<a href="https://da.thehistorymakers.org/story/552001">Tape: 3 Story: 10 - Capt. Avis T. Bailey remembers the Vietnam War</a>

<a href="https://da.thehistorymakers.org/story/552002">Tape: 4 Story: 1 - Capt. Avis T. Bailey recalls the initiation process at the United States Merchant Marine Academy in Kings Point, New York</a>

<a href="https://da.thehistorymakers.org/story/552003">Tape: 4 Story: 2 - Capt. Avis T. Bailey describes his graduation from the United States Merchant Marine Academy</a>

<a href="https://da.thehistorymakers.org/story/552004">Tape: 4 Story: 3 - Capt. Avis T. Bailey remembers protesting the Vietnam War</a>

<a href="https://da.thehistorymakers.org/story/552005">Tape: 4 Story: 4 - Capt. Avis T. Bailey recalls working for Sun Transport Incorporated</a>

<a href="https://da.thehistorymakers.org/story/552006">Tape: 4 Story: 5 - Capt. Avis T. Bailey remembers meeting his first wife</a>

<a href="https://da.thehistorymakers.org/story/552007">Tape: 4 Story: 6 - Capt. Avis T. Bailey recalls his decision to become a ship pilot, pt. 1</a>

<a href="https://da.thehistorymakers.org/story/552008">Tape: 4 Story: 7 - Capt. Avis T. Bailey recalls his decision to become a ship pilot, pt. 2</a>

<a href="https://da.thehistorymakers.org/story/552009">Tape: 4 Story: 8 - Capt. Avis T. Bailey talks about his role models</a>

<a href="https://da.thehistorymakers.org/story/552010">Tape: 4 Story: 9 - Capt. Avis T. Bailey remembers his experiences in Venezuela</a>

<a href="https://da.thehistorymakers.org/story/552011">Tape: 5 Story: 1 - Capt. Avis T. Bailey describes the role of women in the U.S. Merchant Marine, pt. 1</a>

<a href="https://da.thehistorymakers.org/story/552012">Tape: 5 Story: 2 - Capt. Avis T. Bailey describes the role of women in the U.S. Merchant Marine, pt. 2</a>

<a href="https://da.thehistorymakers.org/story/552013">Tape: 5 Story: 3 - Capt. Avis T. Bailey talks about his political beliefs during the 1970s</a>

<a href="https://da.thehistorymakers.org/story/552014">Tape: 5 Story: 4 - Capt. Avis T. Bailey recalls his experiences as a junior ship pilot</a>

<a href="https://da.thehistorymakers.org/story/552015">Tape: 5 Story: 5 - Capt. Avis T. Bailey recalls his rapport with foreign ship captains</a>

<a href="https://da.thehistorymakers.org/story/552016">Tape: 5 Story: 6 - Capt. Avis T. Bailey describes his community in Reisterstown, Maryland</a>

<a href="https://da.thehistorymakers.org/story/552017">Tape: 5 Story: 7 - Capt. Avis T. Bailey recalls his return to Washington, D.C.</a>

<a href="https://da.thehistorymakers.org/story/552018">Tape: 5 Story: 8 - Capt. Avis T. Bailey describes his experiences as a ship pilot during the 1990s</a>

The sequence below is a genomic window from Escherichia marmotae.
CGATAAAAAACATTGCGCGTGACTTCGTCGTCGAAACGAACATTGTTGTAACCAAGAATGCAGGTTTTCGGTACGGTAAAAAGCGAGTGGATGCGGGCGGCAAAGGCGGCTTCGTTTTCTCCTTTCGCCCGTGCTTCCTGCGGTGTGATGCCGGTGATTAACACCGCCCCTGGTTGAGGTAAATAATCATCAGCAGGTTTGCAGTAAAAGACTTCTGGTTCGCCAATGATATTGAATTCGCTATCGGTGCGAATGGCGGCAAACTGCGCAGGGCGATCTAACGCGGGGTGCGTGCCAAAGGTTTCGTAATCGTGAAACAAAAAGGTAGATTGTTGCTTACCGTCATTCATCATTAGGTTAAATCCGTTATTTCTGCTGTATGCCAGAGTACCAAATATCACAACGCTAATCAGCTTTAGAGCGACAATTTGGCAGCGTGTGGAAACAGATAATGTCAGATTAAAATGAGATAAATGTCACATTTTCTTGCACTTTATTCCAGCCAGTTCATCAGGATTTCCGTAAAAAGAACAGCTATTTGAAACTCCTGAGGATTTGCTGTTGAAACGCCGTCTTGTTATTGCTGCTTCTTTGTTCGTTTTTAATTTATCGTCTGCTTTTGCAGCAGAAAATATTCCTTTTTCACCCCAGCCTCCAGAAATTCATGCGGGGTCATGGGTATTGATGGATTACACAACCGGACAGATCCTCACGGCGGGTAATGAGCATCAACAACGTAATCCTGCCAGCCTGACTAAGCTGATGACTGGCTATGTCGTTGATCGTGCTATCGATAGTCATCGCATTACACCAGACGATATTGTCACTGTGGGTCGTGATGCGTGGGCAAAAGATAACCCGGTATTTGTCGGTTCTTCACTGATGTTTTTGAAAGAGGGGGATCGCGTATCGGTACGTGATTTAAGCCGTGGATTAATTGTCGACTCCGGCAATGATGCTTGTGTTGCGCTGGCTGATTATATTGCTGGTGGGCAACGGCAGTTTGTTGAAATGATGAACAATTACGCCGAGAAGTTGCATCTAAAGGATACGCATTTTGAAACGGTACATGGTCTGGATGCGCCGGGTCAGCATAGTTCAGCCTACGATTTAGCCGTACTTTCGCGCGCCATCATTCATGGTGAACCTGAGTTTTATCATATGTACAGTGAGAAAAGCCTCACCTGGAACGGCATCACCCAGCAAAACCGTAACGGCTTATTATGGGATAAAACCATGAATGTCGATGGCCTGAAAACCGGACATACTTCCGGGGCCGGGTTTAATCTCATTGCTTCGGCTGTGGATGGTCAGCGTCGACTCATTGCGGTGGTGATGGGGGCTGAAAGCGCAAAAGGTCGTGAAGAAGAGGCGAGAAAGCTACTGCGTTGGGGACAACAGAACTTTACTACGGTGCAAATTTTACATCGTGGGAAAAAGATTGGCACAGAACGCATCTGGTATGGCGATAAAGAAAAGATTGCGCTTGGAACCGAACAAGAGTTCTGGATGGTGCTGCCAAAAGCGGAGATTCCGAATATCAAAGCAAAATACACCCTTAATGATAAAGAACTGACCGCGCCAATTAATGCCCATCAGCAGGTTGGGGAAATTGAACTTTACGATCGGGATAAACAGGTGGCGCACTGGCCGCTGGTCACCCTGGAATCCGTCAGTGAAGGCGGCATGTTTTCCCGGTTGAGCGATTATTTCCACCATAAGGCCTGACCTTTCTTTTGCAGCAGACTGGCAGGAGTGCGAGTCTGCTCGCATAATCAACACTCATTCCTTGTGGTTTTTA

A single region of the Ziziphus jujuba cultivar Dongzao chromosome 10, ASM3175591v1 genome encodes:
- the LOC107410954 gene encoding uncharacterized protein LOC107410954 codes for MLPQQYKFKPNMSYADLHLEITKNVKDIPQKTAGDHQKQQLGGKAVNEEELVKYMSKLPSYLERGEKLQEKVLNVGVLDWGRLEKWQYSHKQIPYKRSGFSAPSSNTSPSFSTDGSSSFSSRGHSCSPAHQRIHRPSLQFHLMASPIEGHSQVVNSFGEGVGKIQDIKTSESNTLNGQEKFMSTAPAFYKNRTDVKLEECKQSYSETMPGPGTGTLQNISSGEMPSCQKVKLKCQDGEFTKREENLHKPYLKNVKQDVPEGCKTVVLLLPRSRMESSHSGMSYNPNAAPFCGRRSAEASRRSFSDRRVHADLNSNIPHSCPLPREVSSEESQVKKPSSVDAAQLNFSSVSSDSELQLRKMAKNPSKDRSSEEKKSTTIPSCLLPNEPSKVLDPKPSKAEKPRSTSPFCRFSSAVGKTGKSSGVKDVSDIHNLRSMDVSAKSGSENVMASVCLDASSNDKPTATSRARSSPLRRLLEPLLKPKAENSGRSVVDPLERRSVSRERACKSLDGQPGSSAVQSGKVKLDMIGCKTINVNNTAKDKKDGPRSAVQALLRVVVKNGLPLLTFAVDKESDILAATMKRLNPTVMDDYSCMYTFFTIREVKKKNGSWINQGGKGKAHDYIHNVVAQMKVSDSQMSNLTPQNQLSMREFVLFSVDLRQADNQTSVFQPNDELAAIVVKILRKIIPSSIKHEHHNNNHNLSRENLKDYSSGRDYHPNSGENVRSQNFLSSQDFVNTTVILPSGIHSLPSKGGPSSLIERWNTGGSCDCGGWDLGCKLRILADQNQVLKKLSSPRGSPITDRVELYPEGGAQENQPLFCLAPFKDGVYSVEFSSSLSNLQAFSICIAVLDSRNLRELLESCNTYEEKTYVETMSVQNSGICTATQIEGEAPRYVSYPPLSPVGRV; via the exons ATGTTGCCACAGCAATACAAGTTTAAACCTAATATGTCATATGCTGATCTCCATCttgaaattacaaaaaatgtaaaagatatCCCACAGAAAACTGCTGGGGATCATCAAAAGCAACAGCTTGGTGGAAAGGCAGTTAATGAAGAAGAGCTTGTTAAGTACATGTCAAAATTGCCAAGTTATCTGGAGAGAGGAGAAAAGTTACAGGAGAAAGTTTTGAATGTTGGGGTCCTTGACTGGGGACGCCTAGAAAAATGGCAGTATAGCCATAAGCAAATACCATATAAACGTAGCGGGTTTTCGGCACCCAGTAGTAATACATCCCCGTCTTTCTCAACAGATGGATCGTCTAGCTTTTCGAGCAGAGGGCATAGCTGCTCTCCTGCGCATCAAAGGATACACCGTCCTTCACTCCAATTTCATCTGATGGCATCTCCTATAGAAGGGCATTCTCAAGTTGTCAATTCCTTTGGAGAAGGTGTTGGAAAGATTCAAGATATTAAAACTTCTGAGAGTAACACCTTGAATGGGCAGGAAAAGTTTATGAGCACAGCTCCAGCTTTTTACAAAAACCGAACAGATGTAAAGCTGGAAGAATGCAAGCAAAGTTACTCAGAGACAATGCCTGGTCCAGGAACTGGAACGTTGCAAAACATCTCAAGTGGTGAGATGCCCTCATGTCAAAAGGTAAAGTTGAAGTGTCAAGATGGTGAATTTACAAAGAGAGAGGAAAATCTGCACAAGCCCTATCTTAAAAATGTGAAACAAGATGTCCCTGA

<a href="https://da.thehistorymakers.org/story/552019">Tape: 5 Story: 9 - Capt. Avis T. Bailey talks about his musical interests</a>

<a href="https://da.thehistorymakers.org/story/552020">Tape: 6 Story: 1 - Capt. Avis T. Bailey talks about his love of music</a>

<a href="https://da.thehistorymakers.org/story/552021">Tape: 6 Story: 2 - Captain Avis T. Bailey talks about his second wife</a>

<a href="https://da.thehistorymakers.org/story/552022">Tape: 6 Story: 3 - Capt. Avis T. Bailey describes the Captain Avis T. Bailey Mariners Foundation</a>

<a href="https://da.thehistorymakers.org/story/552023">Tape: 6 Story: 4 - Captain Avis T. Bailey talks about the importance of education</a>

<a href="https://da.thehistorymakers.org/story/552024">Tape: 6 Story: 5 - Capt. Avis T. Bailey reflects upon his life</a>

<a href="https://da.thehistorymakers.org/story/552025">Tape: 6 Story: 6 - Capt. Avis T. Bailey remembers Reverend Dr. Martin Luther King, Jr.</a>

<a href="https://da.thehistorymakers.org/story/552026">Tape: 6 Story: 7 - Capt. Avis T. Bailey reflects upon his legacy</a>

<a href="https://da.thehistorymakers.org/story/552027">Tape: 6 Story: 8 - Capt. Avis T. Bailey shares a message to future generations</a>

<a href="https://da.thehistorymakers.org/story/552028">Tape: 6 Story: 9 - Capt. Avis T. Bailey describes his organizational memberships</a>

<a href="https://da.thehistorymakers.org/story/552029">Tape: 6 Story: 10 - Capt. Avis T. Bailey talks about his plans for the future</a>

<a href="https://da.thehistorymakers.org/story/552030">Tape: 6 Story: 11 - Capt. Avis T. Bailey narrates his photographs</a>